O F 175,000 boys and girls aged 14 to 18 in 1962-63 only 84,0001 -or less than one-half-were receiving secondary education in the ordinary sense. The rest may be classified as 'Working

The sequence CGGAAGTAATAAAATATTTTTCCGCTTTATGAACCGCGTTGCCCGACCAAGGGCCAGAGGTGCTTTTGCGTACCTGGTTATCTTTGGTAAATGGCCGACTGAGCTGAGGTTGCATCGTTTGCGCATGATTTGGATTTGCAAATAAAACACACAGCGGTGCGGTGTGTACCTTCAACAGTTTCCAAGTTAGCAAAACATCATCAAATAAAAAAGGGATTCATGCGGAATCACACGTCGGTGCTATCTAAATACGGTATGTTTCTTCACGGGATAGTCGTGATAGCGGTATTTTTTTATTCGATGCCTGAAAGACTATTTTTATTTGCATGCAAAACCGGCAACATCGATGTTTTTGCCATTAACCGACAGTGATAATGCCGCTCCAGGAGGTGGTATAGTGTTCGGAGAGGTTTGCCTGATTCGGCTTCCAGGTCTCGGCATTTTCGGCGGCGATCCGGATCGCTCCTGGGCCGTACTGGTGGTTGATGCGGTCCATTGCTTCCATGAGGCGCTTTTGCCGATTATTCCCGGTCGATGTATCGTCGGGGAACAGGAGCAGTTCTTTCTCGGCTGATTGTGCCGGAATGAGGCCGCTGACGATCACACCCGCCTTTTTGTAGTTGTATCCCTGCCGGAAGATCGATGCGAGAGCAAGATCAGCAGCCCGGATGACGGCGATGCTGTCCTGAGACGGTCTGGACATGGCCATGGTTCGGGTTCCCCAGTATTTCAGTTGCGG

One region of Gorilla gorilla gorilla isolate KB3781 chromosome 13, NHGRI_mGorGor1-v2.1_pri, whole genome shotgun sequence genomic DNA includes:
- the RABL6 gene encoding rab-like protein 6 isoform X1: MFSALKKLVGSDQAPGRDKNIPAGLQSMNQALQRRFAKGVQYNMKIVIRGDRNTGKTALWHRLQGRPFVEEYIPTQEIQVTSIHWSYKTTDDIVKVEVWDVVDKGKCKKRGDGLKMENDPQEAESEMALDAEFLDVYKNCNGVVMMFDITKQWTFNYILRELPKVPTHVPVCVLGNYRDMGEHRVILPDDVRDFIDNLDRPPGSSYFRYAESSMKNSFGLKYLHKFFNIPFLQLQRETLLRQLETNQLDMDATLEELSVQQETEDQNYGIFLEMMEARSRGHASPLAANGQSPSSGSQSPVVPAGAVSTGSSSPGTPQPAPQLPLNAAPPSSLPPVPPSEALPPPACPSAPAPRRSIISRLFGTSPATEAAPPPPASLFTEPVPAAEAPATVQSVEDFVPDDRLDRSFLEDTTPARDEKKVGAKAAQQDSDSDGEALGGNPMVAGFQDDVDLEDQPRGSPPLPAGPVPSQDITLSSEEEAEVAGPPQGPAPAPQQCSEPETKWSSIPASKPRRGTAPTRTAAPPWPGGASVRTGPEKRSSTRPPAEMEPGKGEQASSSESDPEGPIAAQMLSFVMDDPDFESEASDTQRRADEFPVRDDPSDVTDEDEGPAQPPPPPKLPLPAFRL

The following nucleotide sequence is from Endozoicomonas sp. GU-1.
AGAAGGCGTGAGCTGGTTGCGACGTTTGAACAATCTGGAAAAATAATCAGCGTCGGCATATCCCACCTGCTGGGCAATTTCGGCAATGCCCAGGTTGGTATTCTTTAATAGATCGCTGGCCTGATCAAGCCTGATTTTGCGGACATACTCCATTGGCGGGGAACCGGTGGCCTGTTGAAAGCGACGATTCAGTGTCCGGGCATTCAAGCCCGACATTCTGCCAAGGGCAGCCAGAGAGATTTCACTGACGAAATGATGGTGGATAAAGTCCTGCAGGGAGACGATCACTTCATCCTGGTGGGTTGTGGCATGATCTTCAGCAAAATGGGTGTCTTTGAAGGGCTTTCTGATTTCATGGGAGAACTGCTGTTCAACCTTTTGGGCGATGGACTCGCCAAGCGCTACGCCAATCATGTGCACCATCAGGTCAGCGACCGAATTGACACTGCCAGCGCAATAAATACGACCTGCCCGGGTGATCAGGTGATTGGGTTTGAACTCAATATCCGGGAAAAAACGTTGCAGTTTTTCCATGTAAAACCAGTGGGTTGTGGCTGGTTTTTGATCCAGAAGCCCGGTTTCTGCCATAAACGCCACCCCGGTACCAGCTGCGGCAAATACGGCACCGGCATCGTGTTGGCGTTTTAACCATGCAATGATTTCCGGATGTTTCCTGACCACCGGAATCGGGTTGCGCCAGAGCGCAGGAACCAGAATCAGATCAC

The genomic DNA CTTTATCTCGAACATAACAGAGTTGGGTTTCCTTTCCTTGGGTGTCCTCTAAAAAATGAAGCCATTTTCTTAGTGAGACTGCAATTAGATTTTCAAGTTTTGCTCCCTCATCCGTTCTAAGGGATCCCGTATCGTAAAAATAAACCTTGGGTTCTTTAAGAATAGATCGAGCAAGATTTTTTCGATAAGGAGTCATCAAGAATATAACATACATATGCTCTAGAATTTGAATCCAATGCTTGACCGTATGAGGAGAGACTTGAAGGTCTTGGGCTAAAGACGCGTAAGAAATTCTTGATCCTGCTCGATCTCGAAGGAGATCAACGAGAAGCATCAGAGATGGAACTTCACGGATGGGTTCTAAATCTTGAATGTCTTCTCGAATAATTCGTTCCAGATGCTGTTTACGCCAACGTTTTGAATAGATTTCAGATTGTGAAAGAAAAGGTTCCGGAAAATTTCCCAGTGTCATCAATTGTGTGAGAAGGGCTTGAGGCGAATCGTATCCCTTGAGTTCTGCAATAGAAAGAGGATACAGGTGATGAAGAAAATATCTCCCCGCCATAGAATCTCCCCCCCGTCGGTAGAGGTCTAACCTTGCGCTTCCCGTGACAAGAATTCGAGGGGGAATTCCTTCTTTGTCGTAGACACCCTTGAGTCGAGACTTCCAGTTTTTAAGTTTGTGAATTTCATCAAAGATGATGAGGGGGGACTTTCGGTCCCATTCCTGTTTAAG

Youth'. Of these, 9,000 were receiving full-time vocational training ('Miscellaneous') ; 20,000 were receiving education part-timeEvening Classes, elementary or secondary, or Classes for Apprentices; the remainder, over 60,000, that is over one-third of all the young people concerned, were receiving no organized education whatever. This is the black spot of Israel education. It is to be remembered that most of these working youth are immigrants, and, of these, most are of Oriental parentage. They are out of school primarily because they have to earn, to help the family budget. This sector of the youth, who are most in need of education, receive the least-or none at all.